Wednesday, 14 November 2012

The Greatest Show On Earth - Richard Dawkins

This book was written as proof to non-believers that evolution did happen. It doesn't just talk about human evolution but uses evidence from all forms of life. It goes back to other natural scientists and expands on what they said as well as continuing with it.

In truth I found this book to be hard going. I may not read a lot of popular science but I do like science. The science parts in my own studies are hands down the most interesting (next to psychology and sociology of health). However, I just couldn't get into this book. It was like one very long and hard slog.

Don't get me wrong. There were parts of it that I found very interesting. Such as the evolution of flowers. Not the human splicing of the flowers but how they evolved in order to attract insects. When shown from different spectrum's seemingly plain flowers have a pattern to them in order to attract insects. Some even have a sort of runway that leads the insect to the pollen. I found all that fascinating and of course there were other areas of interest. He would then put in long quotes and sometimes philosophies and I would drift off again. Granted I was probably still in light read mode but I was still a little disappointed with it.

I think I was also put off by the start of the book. Now I am in no way shape or form a creationist. My religious dad had a way of explaining creationism and still believed in science, the big bang, evolution and the dinosaurs. The religion part didn't rub off on me but the science did. I can understand Dawkins frustrations over the growth of creationism and the removal of evolution being taught in the classroom (which, according to Dawkins, is becoming an issue here in the UK). However, I felt that the first chapter on this bordered on the patronising. It was almost like he was saying you are all stupid and I am going to make you read this book to prove it. Not the best way to try to convince someone they are wrong. That may have been just my impression of that introduction to the book but it was enough to irritate me and want to toss the book aside. Imagine how a non-believer would feel.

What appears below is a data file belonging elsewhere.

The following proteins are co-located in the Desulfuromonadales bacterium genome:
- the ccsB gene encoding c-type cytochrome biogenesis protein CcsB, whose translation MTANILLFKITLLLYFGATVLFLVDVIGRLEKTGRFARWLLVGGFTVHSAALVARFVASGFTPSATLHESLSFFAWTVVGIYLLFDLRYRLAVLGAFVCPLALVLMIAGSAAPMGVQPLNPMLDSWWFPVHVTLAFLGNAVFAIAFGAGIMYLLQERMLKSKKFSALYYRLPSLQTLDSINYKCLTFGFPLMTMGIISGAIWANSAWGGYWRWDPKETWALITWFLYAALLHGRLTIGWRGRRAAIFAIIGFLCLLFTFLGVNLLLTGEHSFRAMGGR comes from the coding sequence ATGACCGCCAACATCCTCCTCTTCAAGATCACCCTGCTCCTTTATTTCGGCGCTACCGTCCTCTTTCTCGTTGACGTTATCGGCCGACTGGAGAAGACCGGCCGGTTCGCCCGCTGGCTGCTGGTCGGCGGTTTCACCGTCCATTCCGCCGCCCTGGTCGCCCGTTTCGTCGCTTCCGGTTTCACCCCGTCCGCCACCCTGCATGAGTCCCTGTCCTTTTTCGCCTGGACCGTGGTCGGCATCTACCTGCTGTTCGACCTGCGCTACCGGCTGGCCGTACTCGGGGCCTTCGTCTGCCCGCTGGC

Without that I think it could have been a fantastic book but just not one for me. I guess I like my science to be a little lighter when I am reading for pleasure. Or maybe I just like the pathophysiology of science.

I read this as part of the Mixing It Up challenge. This was the last book for that challenge and it was for the science category. I am actually a little sad that I finished it. However, also glad as it has freed me up to choose random books from my tbr pile depending on my mood. If you want to see what else I read for this challenge you can see my original post with links to reviews here. I will be posting a round up of the challenge as soon as I have more time (I've still to do the round up for the league challenge too).

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